What IT can and

 
 
By Peter Coffee  |  Posted 2004-06-14 Print this article Print
 
 
 
 
 
 
 


cannot do"> Do you feel that youre getting the support from IT vendors to achieve the level of performance you need to manage these complex processes and products?

Gunnerson: Partially. I dont think weve seen any magic bullets helping us to manage things without a lot of effort. ... One of the reasons is that the environment is changing so quickly. Were moving from security threats that take a month to security threats that take a day. That certainly keeps you up at night.

There are tools becoming available that will help us deal with this—stand-alone appliances that you can buy that help you do intrusion detection and intrusion prevention. Theyre expensive, and they look a lot like network gear, which kind of involves everybody. These arent products you just put into your infrastructure—you really have to understand how they affect how your packets are sent both inside and outside the company.

As for Sarbanes-Oxley and the other laws that we have to support—we have to make sure that our systems reveal what needs to be revealed to be in compliance, and thats work also.

Do any of you find that you have to spend more time talking to corporate counsel or human resources or other administrative departments within the organization than was the case four or five years ago, to find out what theyre going to need from you in terms of the visibility of data that Gary has just talked about?

Rosen: Im actually finding the opposite—theyre coming to us so that we can translate what [the legislative and regulatory mandates] are going to require.

Gunnerson: I think its healthy, actually, because now were all talking about the same systems and applications. Before, it used to be, "You do your job, and well do ours," and we didnt interact on a regular basis. Its forced us to have some conversations that werent required before.

Do you feel that non-IT people tend to be more cognizant than before about what IT can and cannot do?

Gunnerson: Theres a pretty good understanding from pretty much everybody, mainly because theyve grown up with computing in their homes and theyve suffered the slings and arrows of viruses and software upgrades and all kinds of nasty stuff. I think the basic understanding of what computers are about and their inherent problems are obvious to almost everyone.

Benincasa: We communicate a lot with our users whenever we have to, for example, take some action to increase security. We tell them what were doing and why were doing it, and, in a lot of cases, the users are pretty understanding. They dont like some of the inconveniences, but they know the risks to the network and the data if we dont protect them.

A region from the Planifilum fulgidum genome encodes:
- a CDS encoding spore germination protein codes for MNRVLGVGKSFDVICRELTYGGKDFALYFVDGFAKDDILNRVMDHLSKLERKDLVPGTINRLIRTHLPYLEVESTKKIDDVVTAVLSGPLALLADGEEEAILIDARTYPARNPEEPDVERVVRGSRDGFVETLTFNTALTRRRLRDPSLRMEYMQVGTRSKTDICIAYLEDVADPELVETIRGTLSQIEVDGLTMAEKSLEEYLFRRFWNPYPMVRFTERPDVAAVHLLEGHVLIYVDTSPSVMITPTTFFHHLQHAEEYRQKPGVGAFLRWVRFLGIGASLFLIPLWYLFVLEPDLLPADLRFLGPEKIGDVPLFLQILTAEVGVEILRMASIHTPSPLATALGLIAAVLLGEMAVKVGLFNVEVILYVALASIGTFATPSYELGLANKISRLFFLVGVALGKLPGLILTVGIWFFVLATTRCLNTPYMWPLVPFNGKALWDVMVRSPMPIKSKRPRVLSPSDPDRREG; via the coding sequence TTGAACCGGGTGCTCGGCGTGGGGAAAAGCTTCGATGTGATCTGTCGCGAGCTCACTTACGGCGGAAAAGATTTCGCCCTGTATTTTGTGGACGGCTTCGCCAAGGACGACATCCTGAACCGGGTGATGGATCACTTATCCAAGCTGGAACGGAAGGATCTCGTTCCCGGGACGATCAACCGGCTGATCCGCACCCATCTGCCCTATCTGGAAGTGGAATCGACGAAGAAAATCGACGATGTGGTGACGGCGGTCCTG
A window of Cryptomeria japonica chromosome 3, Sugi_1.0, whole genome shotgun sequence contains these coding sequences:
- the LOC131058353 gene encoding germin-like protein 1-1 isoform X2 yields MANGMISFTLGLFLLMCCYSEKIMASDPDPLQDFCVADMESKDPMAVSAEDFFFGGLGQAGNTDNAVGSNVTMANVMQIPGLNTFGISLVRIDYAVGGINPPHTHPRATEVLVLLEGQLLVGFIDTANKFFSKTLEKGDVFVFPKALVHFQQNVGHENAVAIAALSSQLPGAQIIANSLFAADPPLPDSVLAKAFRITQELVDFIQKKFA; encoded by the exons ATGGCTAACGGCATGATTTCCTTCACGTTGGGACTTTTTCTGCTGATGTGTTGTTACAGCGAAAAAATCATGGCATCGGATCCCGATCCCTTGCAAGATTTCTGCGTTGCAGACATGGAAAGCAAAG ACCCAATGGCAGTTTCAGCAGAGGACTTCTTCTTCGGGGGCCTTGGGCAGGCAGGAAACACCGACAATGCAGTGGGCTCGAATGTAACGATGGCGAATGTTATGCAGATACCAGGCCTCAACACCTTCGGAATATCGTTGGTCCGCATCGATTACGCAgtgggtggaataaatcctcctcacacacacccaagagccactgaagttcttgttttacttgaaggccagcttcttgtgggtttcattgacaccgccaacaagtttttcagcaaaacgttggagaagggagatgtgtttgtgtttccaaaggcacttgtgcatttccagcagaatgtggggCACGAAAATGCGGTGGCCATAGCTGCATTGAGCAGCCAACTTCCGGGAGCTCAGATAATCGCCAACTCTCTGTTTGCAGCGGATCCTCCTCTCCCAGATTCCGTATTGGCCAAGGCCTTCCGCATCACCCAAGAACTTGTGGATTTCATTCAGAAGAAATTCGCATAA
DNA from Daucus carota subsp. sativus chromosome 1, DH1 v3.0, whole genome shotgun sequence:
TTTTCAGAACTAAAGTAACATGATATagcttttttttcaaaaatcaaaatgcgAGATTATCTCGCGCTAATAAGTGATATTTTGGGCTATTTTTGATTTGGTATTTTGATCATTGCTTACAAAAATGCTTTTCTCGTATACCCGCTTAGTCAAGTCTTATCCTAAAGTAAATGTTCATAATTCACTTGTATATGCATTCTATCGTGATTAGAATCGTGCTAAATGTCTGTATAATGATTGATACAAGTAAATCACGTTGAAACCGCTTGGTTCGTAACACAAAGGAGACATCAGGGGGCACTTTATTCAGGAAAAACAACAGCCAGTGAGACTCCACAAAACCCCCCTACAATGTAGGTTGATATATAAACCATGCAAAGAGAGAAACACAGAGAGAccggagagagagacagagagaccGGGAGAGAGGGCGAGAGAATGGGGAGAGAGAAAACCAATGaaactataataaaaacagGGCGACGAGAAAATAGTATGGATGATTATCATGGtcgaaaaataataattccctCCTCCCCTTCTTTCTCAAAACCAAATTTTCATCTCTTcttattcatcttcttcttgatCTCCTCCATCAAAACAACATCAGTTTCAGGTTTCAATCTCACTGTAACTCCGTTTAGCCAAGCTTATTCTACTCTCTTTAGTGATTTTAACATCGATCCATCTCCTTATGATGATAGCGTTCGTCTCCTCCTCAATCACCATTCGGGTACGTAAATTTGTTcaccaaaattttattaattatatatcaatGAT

Frank, I know at Bose you have pretty definite control of system configuration and so on. Have you found that user acceptance of a managed configuration for personal computing has increased as end users have started to see the costs of not having that coordination and control?

Calabrese: Well, weve been doing our darndest to bring that in as a mandate—that unless there is a very justifiable reason not to stay within that single-image, patch-managed, asset-managed environment, you do have to stay there. People understand the ramifications and understand the impact to the business. So what it comes down to is, Does your desire to have your own configured system outweigh our ability to run our enterprise systems? We feel the enterprise systems are more important.

Next page: The vulnerabilities in home processes.



 
 
 
 
Peter Coffee is Director of Platform Research at salesforce.com, where he serves as a liaison with the developer community to define the opportunity and clarify developersÔÇÖ technical requirements on the companyÔÇÖs evolving Apex Platform. Peter previously spent 18 years with eWEEK (formerly PC Week), the national news magazine of enterprise technology practice, where he reviewed software development tools and methods and wrote regular columns on emerging technologies and professional community issues.Before he began writing full-time in 1989, Peter spent eleven years in technical and management positions at Exxon and The Aerospace Corporation, including management of the latter companyÔÇÖs first desktop computing planning team and applied research in applications of artificial intelligence techniques. He holds an engineering degree from MIT and an MBA from Pepperdine University, he has held teaching appointments in computer science, business analytics and information systems management at Pepperdine, UCLA, and Chapman College.
 
 
 
 
 
 
 

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